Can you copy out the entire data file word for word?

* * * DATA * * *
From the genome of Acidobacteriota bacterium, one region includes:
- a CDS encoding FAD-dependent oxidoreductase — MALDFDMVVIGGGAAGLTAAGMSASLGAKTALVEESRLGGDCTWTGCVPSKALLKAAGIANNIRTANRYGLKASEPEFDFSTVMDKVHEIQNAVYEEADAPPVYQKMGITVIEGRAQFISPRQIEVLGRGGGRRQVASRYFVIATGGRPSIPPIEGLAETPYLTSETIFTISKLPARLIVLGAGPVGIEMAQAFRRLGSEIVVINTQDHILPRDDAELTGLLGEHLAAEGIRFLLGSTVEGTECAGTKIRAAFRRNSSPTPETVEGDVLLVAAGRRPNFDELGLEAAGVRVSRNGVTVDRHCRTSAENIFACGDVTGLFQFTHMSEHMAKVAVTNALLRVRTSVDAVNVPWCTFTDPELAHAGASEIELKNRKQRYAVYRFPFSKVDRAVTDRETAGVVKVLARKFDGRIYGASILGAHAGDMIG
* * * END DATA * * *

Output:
From the genome of Acidobacteriota bacterium, one region includes:
- a CDS encoding FAD-dependent oxidoreductase — MALDFDMVVIGGGAAGLTAAGMSASLGAKTALVEESRLGGDCTWTGCVPSKALLKAAGIANNIRTANRYGLKASEPEFDFSTVMDKVHEIQNAVYEEADAPPVYQKMGITVIEGRAQFISPRQIEVLGRGGGRRQVASRYFVIATGGRPSIPPIEGLAETPYLTSETIFTISKLPARLIVLGAGPVGIEMAQAFRRLGSEIVVINTQDHILPRDDAELTGLLGEHLAAEGIRFLLGSTVEGTECAGTKIRAAFRRNSSPTPETVEGDVLLVAAGRRPNFDELGLEAAGVRVSRNGVTVDRHCRTSAENIFACGDVTGLFQFTHMSEHMAKVAVTNALLRVRTSVDAVNVPWCTFTDPELAHAGASEIELKNRKQRYAVYRFPFSKVDRAVTDRETAGVVKVLARKFDGRIYGASILGAHAGDMIG